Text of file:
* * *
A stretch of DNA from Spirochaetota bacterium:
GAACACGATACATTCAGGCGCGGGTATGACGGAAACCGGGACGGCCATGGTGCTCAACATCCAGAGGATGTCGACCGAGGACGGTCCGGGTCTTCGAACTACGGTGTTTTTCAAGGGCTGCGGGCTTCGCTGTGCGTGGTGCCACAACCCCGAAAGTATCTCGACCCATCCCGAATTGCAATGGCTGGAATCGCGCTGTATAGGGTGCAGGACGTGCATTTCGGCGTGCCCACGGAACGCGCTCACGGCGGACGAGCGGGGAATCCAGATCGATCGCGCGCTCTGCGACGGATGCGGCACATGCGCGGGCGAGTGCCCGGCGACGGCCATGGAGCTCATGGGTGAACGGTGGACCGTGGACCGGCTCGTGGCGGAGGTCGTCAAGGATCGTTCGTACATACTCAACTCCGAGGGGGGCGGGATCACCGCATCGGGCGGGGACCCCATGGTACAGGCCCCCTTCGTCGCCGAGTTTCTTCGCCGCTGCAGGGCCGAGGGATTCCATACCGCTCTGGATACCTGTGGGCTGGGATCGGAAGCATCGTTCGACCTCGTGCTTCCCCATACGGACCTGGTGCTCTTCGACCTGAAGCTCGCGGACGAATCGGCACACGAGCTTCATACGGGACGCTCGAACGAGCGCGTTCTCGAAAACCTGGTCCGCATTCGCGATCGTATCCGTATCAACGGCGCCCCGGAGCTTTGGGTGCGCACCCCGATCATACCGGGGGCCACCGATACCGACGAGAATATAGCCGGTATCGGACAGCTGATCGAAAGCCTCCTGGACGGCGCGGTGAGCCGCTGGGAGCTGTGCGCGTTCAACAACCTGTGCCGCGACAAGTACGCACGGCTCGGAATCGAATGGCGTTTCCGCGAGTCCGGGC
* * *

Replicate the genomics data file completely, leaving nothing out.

A stretch of DNA from Spirochaetota bacterium:
GAACACGATACATTCAGGCGCGGGTATGACGGAAACCGGGACGGCCATGGTGCTCAACATCCAGAGGATGTCGACCGAGGACGGTCCGGGTCTTCGAACTACGGTGTTTTTCAAGGGCTGCGGGCTTCGCTGTGCGTGGTGCCACAACCCCGAAAGTATCTCGACCCATCCCGAATTGCAATGGCTGGAATCGCGCTGTATAGGGTGCAGGACGTGCATTTCGGCGTGCCCACGGAACGCGCTCACGGCGGACGAGCGGGGAATCCAGATCGATCGCGCGCTCTGCGACGGATGCGGCACATGCGCGGGCGAGTGCCCGGCGACGGCCATGGAGCTCATGGGTGAACGGTGGACCGTGGACCGGCTCGTGGCGGAGGTCGTCAAGGATCGTTCGTACATACTCAACTCCGAGGGGGGCGGGATCACCGCATCGGGCGGGGACCCCATGGTACAGGCCCCCTTCGTCGCCGAGTTTCTTCGCCGCTGCAGGGCCGAGGGATTCCATACCGCTCTGGATACCTGTGGGCTGGGATCGGAAGCATCGTTCGACCTCGTGCTTCCCCATACGGACCTGGTGCTCTTCGACCTGAAGCTCGCGGACGAATCGGCACACGAGCTTCATACGGGACGCTCGAACGAGCGCGTTCTCGAAAACCTGGTCCGCATTCGCGATCGTATCCGTATCAACGGCGCCCCGGAGCTTTGGGTGCGCACCCCGATCATACCGGGGGCCACCGATACCGACGAGAATATAGCCGGTATCGGACAGCTGATCGAAAGCCTCCTGGACGGCGCGGTGAGCCGCTGGGAGCTGTGCGCGTTCAACAACCTGTGCCGCGACAAGTACGCACGGCTCGGAATCGAATGGCGTTTCCGCGAGTCCGGGC